'Euphemia' is the name of the wooden rowing boat moored on the lake in front of you.
Euphemia Ethel Elizabeth Spencer Middleton Henderson (1820 – 1907) was a governess and wildflower watercolour artist.
Through family connections she became acquainted with Gardens Director and Government Botanist, Baron Ferdinand von Mueller, and was engaged to him for six months in 1863.
Euphemia was born in Valparaiso, Chile. Her father was a captain in the East India Company and the Royal Navy, and she spent much of her childhood on a family estate on Guernsey and later on the Isle of Man. Euphemia migrated to Australia with her sister Georgiana, who married settler John David McHaffie. She worked as a governess and also lived with the McHaffies on Phillip Island, which the family leased from the government as a grazing property.
Through her brother-in-law, Euphemia met Mueller and they collected specimens together at Phillip Island. He named a slender Western Australian shrub, Nematolepis euphemiae F.Muell., for her. You can learn more about the relationship between Mueller and Euphemia in Flora and the Baron a narrative audio tour of the Gardens by Bowerbird Theatre.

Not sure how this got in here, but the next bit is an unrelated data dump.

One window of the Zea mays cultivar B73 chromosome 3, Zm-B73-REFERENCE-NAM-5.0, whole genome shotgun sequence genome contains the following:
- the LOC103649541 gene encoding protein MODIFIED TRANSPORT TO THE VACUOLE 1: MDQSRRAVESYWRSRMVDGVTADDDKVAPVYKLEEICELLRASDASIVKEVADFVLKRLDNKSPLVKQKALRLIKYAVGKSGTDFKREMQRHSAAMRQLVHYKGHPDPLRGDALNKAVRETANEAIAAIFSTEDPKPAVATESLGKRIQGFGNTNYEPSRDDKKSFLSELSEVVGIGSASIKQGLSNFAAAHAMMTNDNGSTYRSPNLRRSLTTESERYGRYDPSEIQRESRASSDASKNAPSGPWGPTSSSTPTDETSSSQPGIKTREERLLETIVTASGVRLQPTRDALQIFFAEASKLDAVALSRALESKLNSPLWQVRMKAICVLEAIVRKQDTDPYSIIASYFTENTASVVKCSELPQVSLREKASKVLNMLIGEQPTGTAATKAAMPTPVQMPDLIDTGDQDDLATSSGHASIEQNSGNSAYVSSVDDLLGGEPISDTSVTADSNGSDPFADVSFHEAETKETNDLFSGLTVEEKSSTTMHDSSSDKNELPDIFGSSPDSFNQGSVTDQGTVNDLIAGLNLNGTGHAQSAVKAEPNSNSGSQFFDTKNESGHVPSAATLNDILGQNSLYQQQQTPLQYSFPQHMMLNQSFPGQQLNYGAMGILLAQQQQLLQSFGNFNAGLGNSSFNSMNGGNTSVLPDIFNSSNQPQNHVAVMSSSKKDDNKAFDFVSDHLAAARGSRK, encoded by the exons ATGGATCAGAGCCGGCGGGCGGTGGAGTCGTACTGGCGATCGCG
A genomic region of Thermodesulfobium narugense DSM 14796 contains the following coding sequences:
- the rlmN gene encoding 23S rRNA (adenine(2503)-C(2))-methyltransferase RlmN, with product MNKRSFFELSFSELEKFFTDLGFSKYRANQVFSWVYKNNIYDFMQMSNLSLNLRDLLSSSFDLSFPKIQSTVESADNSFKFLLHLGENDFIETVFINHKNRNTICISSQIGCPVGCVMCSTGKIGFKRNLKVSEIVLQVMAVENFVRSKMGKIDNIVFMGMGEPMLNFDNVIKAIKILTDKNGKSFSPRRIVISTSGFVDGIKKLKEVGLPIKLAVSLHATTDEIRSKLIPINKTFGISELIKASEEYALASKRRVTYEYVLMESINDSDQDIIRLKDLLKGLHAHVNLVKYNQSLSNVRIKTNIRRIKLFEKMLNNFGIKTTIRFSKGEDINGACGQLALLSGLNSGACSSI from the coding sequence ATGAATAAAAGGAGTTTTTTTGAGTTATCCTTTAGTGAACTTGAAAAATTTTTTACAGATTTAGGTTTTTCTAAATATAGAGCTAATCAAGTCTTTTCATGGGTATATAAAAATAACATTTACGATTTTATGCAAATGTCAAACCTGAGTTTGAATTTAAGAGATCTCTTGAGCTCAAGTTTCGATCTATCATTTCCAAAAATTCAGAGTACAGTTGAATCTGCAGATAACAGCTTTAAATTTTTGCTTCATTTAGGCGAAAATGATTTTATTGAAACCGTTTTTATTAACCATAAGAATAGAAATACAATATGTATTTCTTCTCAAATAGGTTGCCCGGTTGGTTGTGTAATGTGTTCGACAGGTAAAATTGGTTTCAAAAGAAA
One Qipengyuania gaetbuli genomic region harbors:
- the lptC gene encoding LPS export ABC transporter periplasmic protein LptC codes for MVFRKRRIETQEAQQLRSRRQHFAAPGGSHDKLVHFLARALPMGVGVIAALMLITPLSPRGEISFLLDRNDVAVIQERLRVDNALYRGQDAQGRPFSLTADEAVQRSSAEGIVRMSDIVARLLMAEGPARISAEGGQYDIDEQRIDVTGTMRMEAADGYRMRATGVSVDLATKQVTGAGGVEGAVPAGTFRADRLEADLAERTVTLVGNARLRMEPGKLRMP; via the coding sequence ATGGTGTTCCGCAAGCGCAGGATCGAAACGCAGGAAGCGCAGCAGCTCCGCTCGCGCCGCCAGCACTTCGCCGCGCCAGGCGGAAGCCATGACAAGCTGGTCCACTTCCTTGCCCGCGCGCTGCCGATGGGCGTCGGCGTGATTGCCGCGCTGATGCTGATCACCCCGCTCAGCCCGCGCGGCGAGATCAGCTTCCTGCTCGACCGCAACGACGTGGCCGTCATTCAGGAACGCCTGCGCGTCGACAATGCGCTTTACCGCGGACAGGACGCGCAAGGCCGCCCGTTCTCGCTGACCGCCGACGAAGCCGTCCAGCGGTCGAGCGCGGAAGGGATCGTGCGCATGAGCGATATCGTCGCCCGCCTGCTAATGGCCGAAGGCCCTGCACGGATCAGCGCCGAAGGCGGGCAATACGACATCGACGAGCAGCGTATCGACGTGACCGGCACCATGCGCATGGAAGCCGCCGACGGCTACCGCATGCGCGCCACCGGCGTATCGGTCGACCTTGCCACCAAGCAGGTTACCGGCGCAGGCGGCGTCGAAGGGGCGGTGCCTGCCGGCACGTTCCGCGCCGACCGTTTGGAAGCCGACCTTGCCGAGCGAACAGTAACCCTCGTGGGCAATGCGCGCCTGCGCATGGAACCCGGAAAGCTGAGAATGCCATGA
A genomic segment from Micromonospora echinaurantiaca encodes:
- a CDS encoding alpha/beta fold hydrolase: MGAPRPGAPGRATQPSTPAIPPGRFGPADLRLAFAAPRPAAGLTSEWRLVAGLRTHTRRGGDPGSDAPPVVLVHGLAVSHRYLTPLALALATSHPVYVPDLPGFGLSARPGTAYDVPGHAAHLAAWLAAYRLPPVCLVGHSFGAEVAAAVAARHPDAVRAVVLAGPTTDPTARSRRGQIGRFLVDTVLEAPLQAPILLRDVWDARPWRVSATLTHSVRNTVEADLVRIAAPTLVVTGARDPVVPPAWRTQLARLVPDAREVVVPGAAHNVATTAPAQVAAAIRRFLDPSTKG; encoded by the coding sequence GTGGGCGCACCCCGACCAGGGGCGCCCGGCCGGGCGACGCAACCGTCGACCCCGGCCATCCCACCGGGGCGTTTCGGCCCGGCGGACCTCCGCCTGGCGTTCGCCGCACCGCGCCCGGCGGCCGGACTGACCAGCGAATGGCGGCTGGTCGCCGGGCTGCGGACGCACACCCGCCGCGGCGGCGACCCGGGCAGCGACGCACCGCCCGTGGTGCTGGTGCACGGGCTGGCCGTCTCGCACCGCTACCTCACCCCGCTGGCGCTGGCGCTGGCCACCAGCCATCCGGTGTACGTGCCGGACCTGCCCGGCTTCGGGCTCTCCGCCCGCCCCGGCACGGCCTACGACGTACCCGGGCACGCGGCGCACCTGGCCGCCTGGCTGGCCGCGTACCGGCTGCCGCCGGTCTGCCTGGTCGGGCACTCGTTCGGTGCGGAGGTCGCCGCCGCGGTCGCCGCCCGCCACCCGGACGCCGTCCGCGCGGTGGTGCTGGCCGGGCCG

Forty-four letters from Mueller to Euphemia and many of her watercolour flower paintings are held in the State Botanical Collection. Lightscape shines a light on Euphemia to celebrate the role of women in science, botany, art and horticulture.
In 2002, thanks to the generosity of the Fox family, this 13-ft wooden rowing boat was constructed and gifted to the Gardens. The clinker-built vessel was named Euphemia in honor of Euphemia Henderson. It was hand-built by Blunt’s Boat Builders of Williamstown using traditional methods and salvaged timber.
Euphemia is launched again for Lightscape.
Lightscape, Royal Botanic Gardens Melbourne